Dear Kent and Liam:
Yes, it’s possible that the the red spots you noticed along the dorsal surface of your seahorse could be some sort of algae. I can tell you that algae often grows on the exoskeleton of seahorses, typically on their head and neck which are closest to the light source. That’s perfectly normal and usually nothing at all to be concerned about. Seahorses often encourage algae to grow on them as a protective device to enhance their camouflage, but in most cases I have seen the algae growth was greenish or brownish in coloration.
When algae grows on a seahorse it can be carefully removed as described below, so you might consider brushing off the red spots to verify that it simply algae growth. The best way to do that is to use a soft artist’s brush to carefully swish away the algae.
Go to a craft store and select a few of the camel’s hair or sable paintbrushes of appropriate size. Just be very careful when you are handling the seahorse and gently brushing away the algae so that you don’t remove any of the seahorse’s protective slime coat if you can possibly avoid it. Remember to wet your hands beforehand and observe the following precautions when handling the seahorses:
When handling seahorses, I do not like to use an aquarium net to transfer or manipulate my ponies, since their delicate fins and snouts can become entangled in the netting all too easily. I much prefer to transfer the seahorses by hand. Simply wet your hand and fingers (to avoid removing any of the seahorse’s protective slime coat) and scoop the seahorses in your hand. Allow them to curl their tail around your fingers and carefully cup their bodies in your hand to support them while you clean them with a soft bristle brush.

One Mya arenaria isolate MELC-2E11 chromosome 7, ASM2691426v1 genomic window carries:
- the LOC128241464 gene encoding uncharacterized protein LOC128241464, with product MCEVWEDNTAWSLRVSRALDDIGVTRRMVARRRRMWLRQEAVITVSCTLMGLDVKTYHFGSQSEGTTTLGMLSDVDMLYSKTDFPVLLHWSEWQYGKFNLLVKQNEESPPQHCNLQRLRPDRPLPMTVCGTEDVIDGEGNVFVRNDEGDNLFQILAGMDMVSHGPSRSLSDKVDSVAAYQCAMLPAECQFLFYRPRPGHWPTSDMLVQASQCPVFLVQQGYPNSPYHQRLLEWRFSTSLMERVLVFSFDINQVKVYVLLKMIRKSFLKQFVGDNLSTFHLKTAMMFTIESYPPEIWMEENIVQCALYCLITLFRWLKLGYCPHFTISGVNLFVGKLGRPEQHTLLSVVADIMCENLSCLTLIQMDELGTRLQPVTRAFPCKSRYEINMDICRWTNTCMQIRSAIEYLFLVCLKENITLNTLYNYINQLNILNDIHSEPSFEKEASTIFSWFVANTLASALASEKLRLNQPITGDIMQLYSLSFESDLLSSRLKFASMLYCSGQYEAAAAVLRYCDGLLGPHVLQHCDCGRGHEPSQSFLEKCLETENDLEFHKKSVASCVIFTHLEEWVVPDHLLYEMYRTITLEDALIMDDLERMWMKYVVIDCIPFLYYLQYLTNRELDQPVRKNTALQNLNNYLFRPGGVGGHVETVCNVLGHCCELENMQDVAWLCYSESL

Composed of solid muscle and endowed with extraordinary skeletal support, the prehensile tail is amazingly strong. Indeed, large specimens have a grip like an anaconda, and when a 12-inch ingens or abdominalis wraps its tail around your hand and tightens its hold, its vise-like grip is powerful enough to leave you counting your fingers afterwards!
In fact, it can be quite difficult to remove an attached seahorse from its holdfast without injuring it in the process. Never attempt to forcibly detach a seahorse from its hitching post! When it feels threatened, it’s instinct is to clamp down and hold on all the tighter. When you must dislodge a seahorse from its resting place for any reason, it’s best to use the tickle technique instead. Gently tickling the underside of the tail where it’s wrapped around the object will usually induce the seahorse to release its grip (Abbott, 2003). They don’t seem to like that at all, and will quickly let go to move away to another spot. Once they are swimming, they are easy to handle.
If you can simply brushed away the red patches along the back of your seahorse, that’s a good indication that it is likely algae growth and nothing to be alarmed about. I don’t know of any disease problem that would manifest itself as red spots confined to the dorsal surface of the seahorse, and it doesn’t sound like any sort of a fungal problem I am familiar with.
If you can get a picture showing the suspicious red spots, that would be helpful in determining whether or not they are problematic.
Best of luck with your seahorses, Kent and Liam! Here’s hoping that your seahorses as simply picked up a little algae growth and that he continues to thrive, none the worse for wear.